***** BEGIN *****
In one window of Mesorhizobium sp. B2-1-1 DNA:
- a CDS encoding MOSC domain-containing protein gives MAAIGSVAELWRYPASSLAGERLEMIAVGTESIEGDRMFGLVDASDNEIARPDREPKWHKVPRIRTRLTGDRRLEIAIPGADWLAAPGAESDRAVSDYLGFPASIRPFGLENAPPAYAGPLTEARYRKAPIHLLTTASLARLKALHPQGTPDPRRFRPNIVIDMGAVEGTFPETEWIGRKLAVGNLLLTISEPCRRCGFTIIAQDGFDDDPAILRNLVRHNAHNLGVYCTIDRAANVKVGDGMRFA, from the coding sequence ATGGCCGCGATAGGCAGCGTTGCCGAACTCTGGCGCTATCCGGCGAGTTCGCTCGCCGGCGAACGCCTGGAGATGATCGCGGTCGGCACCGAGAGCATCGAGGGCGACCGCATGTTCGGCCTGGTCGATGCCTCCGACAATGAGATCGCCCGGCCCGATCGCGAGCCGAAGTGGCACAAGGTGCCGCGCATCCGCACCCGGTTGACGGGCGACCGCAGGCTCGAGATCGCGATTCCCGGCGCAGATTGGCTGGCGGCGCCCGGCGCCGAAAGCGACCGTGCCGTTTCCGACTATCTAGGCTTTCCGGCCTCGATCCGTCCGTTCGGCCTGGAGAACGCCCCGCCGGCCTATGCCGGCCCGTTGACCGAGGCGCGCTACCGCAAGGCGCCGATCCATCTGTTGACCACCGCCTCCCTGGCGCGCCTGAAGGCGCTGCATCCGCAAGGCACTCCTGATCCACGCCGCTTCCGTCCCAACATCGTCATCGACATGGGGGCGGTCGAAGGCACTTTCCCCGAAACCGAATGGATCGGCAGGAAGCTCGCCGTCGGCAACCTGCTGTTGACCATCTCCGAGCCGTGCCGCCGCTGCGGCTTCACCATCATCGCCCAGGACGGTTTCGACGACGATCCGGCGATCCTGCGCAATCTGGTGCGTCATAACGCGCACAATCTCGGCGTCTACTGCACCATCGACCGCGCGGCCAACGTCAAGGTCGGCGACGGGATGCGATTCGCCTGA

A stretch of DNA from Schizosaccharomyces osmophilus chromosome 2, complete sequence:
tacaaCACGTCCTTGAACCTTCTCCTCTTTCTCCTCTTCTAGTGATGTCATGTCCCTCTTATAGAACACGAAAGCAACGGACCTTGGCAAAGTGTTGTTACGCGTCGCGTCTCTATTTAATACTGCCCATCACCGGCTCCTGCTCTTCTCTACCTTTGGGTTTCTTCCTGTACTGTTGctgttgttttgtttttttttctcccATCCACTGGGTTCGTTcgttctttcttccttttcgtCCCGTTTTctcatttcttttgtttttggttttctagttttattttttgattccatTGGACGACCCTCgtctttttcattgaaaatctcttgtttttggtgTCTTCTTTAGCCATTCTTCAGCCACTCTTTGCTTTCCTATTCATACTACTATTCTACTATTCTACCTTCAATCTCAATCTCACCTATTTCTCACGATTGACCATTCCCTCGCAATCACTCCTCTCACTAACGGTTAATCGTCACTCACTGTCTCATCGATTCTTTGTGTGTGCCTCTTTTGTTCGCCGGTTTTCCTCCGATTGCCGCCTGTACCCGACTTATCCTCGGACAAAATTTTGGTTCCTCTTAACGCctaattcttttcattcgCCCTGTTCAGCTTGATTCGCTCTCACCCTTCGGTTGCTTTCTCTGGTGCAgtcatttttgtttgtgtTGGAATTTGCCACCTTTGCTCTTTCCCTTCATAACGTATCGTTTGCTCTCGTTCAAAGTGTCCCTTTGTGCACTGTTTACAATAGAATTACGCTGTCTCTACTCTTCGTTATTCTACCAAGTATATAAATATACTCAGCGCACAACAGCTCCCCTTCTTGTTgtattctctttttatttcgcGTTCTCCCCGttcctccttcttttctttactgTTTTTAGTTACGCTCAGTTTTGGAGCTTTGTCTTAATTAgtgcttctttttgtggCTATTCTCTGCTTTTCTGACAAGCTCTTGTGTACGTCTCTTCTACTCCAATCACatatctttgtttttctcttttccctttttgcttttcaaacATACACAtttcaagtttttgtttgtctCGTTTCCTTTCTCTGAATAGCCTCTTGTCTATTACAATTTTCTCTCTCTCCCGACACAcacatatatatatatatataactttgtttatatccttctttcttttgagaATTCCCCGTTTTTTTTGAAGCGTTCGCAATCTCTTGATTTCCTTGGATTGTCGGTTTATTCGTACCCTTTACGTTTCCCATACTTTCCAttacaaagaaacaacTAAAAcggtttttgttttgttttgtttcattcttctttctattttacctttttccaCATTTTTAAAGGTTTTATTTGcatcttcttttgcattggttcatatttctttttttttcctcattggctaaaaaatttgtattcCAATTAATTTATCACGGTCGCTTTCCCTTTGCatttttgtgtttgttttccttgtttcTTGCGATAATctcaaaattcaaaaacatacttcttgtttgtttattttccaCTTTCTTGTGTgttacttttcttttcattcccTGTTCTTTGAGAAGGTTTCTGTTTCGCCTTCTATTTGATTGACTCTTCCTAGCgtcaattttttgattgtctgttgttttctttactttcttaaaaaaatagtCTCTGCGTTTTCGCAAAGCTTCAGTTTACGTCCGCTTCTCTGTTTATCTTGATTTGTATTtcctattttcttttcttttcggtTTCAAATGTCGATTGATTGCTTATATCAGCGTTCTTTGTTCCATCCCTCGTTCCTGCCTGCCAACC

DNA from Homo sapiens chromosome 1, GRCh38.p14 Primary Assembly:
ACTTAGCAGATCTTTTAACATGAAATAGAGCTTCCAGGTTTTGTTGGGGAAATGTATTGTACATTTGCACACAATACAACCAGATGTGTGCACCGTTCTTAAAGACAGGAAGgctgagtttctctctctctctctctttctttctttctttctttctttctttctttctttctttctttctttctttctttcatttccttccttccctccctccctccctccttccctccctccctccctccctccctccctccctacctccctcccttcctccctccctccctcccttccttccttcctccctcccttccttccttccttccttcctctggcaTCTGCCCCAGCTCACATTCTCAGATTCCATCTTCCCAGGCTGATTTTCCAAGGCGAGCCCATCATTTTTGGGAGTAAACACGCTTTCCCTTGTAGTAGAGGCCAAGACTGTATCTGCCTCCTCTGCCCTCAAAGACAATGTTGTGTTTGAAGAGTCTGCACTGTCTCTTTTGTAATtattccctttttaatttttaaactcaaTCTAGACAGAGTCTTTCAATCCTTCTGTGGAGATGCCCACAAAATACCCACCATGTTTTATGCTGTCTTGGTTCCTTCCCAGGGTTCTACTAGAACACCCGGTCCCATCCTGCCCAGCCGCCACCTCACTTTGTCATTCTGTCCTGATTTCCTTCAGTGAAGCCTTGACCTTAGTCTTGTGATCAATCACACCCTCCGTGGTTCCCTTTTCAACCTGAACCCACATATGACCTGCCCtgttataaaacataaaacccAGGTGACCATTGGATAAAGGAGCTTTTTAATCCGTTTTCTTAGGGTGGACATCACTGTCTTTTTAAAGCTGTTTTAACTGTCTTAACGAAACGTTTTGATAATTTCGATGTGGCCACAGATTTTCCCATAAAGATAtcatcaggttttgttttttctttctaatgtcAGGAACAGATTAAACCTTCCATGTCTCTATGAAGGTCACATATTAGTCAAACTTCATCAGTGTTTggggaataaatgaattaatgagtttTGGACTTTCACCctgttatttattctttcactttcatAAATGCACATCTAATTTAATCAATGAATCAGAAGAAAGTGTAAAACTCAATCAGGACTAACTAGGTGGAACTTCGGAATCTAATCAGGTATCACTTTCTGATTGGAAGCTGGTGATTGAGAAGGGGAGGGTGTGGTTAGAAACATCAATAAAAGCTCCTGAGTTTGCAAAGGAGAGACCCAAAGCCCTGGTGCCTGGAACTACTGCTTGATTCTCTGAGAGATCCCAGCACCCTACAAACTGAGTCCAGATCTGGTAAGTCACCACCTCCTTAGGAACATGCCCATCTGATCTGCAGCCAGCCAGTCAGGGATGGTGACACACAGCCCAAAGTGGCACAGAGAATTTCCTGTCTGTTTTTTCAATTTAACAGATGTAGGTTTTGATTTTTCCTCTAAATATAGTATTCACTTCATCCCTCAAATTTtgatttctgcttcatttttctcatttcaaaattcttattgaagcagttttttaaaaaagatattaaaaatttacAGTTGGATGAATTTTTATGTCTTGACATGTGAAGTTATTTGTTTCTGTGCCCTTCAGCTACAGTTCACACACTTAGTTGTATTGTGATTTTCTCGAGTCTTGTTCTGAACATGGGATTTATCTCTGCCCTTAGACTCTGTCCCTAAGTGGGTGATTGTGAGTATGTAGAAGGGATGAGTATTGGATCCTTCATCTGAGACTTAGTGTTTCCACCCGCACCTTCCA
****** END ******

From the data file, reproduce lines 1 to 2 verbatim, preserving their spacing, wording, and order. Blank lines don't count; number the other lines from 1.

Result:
In one window of Mesorhizobium sp. B2-1-1 DNA:
- a CDS encoding MOSC domain-containing protein gives MAAIGSVAELWRYPASSLAGERLEMIAVGTESIEGDRMFGLVDASDNEIARPDREPKWHKVPRIRTRLTGDRRLEIAIPGADWLAAPGAESDRAVSDYLGFPASIRPFGLENAPPAYAGPLTEARYRKAPIHLLTTASLARLKALHPQGTPDPRRFRPNIVIDMGAVEGTFPETEWIGRKLAVGNLLLTISEPCRRCGFTIIAQDGFDDDPAILRNLVRHNAHNLGVYCTIDRAANVKVGDGMRFA, from the coding sequence ATGGCCGCGATAGGCAGCGTTGCCGAACTCTGGCGCTATCCGGCGAGTTCGCTCGCCGGCGAACGCCTGGAGATGATCGCGGTCGGCACCGAGAGCATCGAGGGCGACCGCATGTTCGGCCTGGTCGATGCCTCCGACAATGAGATCGCCCGGCCCGATCGCGAGCCGAAGTGGCACAAGGTGCCGCGCATCCGCACCCGGTTGACGGGCGACCGCAGGCTCGAGATCGCGATTCCCGGCGCAGATTGGCTGGCGGCGCCCGGCGCCGAAAGCGACCGTGCCGTTTCCGACTATCTAGGCTTTCCGGCCTCGATCCGTCCGTTCGGCCTGGAGAACGCCCCGCCGGCCTATGCCGGCCCGTTGACCGAGGCGCGCTACCGCAAGGCGCCGATCCATCTGTTGACCACCGCCTCCCTGGCGCGCCTGAAGGCGCTGCATCCGCAAGGCACTCCTGATCCACGCCGCTTCCGTCCCAACATCGTCATCGACATGGGGGCGGTCGAAGGCACTTTCCCCGAAACCGAATGGATCGGCAGGAAGCTCGCCGTCGGCAACCTGCTGTTGACCATCTCCGAGCCGTGCCGCCGCTGCGGCTTCACCATCATCGCCCAGGACGGTTTCGACGACGATCCGGCGATCCTGCGCAATCTGGTGCGTCATAACGCGCACAATCTCGGCGTCTACTGCACCATCGACCGCGCGGCCAACGTCAAGGTCGGCGACGGGATGCGATTCGCCTGA